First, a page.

Patas Monkey (Erythrocebus patas)
The Patas monkey is one of the terrestrial primates restricted to the dry savanna of north-central Africa. The Patas could be confused with the Vervet monkey, but it has a lankier build, a light reddish-brown coat, and a black stripe above the eyes (the vervet is monkey grayer and has a black face mask).
Patas monkeys are a slender species colored red-brown dorsally and grey-white ventrally. The face can be recognized by a black brow ridge and nose as well as by the white area around the mouth. Adult E. p. pyrrhonotus have a white nose, changing from black as they approach sexual maturity. During pregnancy, the facial hair of female patas monkeys noticeably lightens, potentially as a result of changing hormone levels.
Males possess a bright blue scrotum. Patas exhibit a large degree of sexual dimorphism with adult males weighing 12.4 kg (27.3 lb) and adult females weighing 6.5 kg (14.3 lb) on average.
The patas male measures, excluding the tail, 600 to 875 mm (23.6 to 34.4 in) and the female measures 490 mm (19.3 in) on average. The maximum recorded longevity for a patas monkey in the wild is 21.6 years (Ross 1991).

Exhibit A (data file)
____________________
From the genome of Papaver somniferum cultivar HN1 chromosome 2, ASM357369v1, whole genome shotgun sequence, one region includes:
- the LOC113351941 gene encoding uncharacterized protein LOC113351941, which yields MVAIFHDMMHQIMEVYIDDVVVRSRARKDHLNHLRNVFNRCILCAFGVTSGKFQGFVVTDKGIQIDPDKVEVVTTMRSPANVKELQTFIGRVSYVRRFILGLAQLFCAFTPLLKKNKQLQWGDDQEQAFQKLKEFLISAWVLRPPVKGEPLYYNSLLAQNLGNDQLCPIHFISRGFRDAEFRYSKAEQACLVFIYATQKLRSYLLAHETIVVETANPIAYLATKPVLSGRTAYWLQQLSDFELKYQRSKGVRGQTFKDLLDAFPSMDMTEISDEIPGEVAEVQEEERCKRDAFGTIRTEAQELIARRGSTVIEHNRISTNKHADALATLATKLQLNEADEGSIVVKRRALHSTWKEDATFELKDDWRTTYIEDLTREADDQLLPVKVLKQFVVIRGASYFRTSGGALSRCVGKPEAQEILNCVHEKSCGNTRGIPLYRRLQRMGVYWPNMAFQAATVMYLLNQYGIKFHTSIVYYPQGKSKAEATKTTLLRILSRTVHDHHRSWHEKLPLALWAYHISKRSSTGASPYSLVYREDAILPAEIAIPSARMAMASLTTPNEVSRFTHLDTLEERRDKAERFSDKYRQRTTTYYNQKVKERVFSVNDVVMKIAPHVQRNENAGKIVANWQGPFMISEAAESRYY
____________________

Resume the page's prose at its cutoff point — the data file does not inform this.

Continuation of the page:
Patas monkeys are physically adapted for life on the ground. Their slender bodies and long limbs are morphologically suited for terrestrial movement and speed rather than for arboreal movement. Patas monkeys are quadrupedal and their terrestrial locomotion is extremely quick for a primate monkey, with a maximum speed of approximately 55 km per hour (34.2 mph) reported (Hall 1965). Their especially long forelimbs facilitate this high running speed which provides an avenue of escape from predators.
In addition, they will occasionally assume a bipedal stance when alarmed, and can move bipedally if carrying an item in both hands. The tail curves down while on the ground, but is raised when on a narrow surface such as a tree branch, most likely for balance. When descending, the tail performs as a brace and controls the monkey’s descent.
In Uganda, the patas monkey is restricted to the extreme north, where it can be seen in Kidepo and Murchison Falls national parks, as well as the Pian Upe Wildlife Reserve.
It is also known as the hussar monkey. The race found ill Uganda is the Nile patas or nisras (E. p. pyrrhonotus).